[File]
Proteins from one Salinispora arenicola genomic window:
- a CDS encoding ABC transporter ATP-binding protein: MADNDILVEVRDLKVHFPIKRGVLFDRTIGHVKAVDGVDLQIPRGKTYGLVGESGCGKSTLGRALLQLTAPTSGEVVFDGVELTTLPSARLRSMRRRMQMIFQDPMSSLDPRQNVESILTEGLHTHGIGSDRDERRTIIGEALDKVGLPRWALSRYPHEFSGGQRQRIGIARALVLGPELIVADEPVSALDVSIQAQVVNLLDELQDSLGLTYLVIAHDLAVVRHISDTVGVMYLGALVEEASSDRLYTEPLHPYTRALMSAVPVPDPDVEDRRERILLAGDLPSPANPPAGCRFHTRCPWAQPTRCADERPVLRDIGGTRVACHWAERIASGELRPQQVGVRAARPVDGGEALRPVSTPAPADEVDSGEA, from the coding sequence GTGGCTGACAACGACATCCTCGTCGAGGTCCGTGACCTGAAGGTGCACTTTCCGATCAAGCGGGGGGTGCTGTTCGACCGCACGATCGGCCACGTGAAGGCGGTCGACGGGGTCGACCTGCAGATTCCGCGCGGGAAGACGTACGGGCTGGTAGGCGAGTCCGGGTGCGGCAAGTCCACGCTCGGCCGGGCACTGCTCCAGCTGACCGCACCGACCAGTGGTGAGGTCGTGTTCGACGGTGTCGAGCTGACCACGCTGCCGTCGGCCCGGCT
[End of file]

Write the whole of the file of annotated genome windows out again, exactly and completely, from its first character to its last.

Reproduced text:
Proteins from one Salinispora arenicola genomic window:
- a CDS encoding ABC transporter ATP-binding protein: MADNDILVEVRDLKVHFPIKRGVLFDRTIGHVKAVDGVDLQIPRGKTYGLVGESGCGKSTLGRALLQLTAPTSGEVVFDGVELTTLPSARLRSMRRRMQMIFQDPMSSLDPRQNVESILTEGLHTHGIGSDRDERRTIIGEALDKVGLPRWALSRYPHEFSGGQRQRIGIARALVLGPELIVADEPVSALDVSIQAQVVNLLDELQDSLGLTYLVIAHDLAVVRHISDTVGVMYLGALVEEASSDRLYTEPLHPYTRALMSAVPVPDPDVEDRRERILLAGDLPSPANPPAGCRFHTRCPWAQPTRCADERPVLRDIGGTRVACHWAERIASGELRPQQVGVRAARPVDGGEALRPVSTPAPADEVDSGEA, from the coding sequence GTGGCTGACAACGACATCCTCGTCGAGGTCCGTGACCTGAAGGTGCACTTTCCGATCAAGCGGGGGGTGCTGTTCGACCGCACGATCGGCCACGTGAAGGCGGTCGACGGGGTCGACCTGCAGATTCCGCGCGGGAAGACGTACGGGCTGGTAGGCGAGTCCGGGTGCGGCAAGTCCACGCTCGGCCGGGCACTGCTCCAGCTGACCGCACCGACCAGTGGTGAGGTCGTGTTCGACGGTGTCGAGCTGACCACGCTGCCGTCGGCCCGGCT